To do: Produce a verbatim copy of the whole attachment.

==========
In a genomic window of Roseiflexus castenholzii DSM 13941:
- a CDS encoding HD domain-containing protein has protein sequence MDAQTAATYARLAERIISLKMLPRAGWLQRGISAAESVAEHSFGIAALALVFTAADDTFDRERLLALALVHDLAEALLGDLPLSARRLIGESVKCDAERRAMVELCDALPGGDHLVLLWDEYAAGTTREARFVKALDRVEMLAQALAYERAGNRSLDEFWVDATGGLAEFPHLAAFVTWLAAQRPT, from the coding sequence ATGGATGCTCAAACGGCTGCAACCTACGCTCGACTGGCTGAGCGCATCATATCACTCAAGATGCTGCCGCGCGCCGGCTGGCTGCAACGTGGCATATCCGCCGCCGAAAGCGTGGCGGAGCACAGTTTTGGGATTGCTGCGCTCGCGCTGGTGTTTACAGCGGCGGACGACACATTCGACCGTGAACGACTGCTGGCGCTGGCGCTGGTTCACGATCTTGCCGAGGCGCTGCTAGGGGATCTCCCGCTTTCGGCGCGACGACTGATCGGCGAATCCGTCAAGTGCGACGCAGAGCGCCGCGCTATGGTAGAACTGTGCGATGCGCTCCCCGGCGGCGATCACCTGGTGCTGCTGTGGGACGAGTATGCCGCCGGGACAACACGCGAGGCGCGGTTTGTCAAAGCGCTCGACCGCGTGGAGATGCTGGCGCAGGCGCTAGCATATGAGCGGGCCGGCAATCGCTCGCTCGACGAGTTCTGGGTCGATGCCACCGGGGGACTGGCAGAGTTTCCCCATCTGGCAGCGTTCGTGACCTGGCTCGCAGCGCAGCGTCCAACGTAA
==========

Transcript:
In a genomic window of Roseiflexus castenholzii DSM 13941:
- a CDS encoding HD domain-containing protein has protein sequence MDAQTAATYARLAERIISLKMLPRAGWLQRGISAAESVAEHSFGIAALALVFTAADDTFDRERLLALALVHDLAEALLGDLPLSARRLIGESVKCDAERRAMVELCDALPGGDHLVLLWDEYAAGTTREARFVKALDRVEMLAQALAYERAGNRSLDEFWVDATGGLAEFPHLAAFVTWLAAQRPT, from the coding sequence ATGGATGCTCAAACGGCTGCAACCTACGCTCGACTGGCTGAGCGCATCATATCACTCAAGATGCTGCCGCGCGCCGGCTGGCTGCAACGTGGCATATCCGCCGCCGAAAGCGTGGCGGAGCACAGTTTTGGGATTGCTGCGCTCGCGCTGGTGTTTACAGCGGCGGACGACACATTCGACCGTGAACGACTGCTGGCGCTGGCGCTGGTTCACGATCTTGCCGAGGCGCTGCTAGGGGATCTCCCGCTTTCGGCGCGACGACTGATCGGCGAATCCGTCAAGTGCGACGCAGAGCGCCGCGCTATGGTAGAACTGTGCGATGCGCTCCCCGGCGGCGATCACCTGGTGCTGCTGTGGGACGAGTATGCCGCCGGGACAACACGCGAGGCGCGGTTTGTCAAAGCGCTCGACCGCGTGGAGATGCTGGCGCAGGCGCTAGCATATGAGCGGGCCGGCAATCGCTCGCTCGACGAGTTCTGGGTCGATGCCACCGGGGGACTGGCAGAGTTTCCCCATCTGGCAGCGTTCGTGACCTGGCTCGCAGCGCAGCGTCCAACGTAA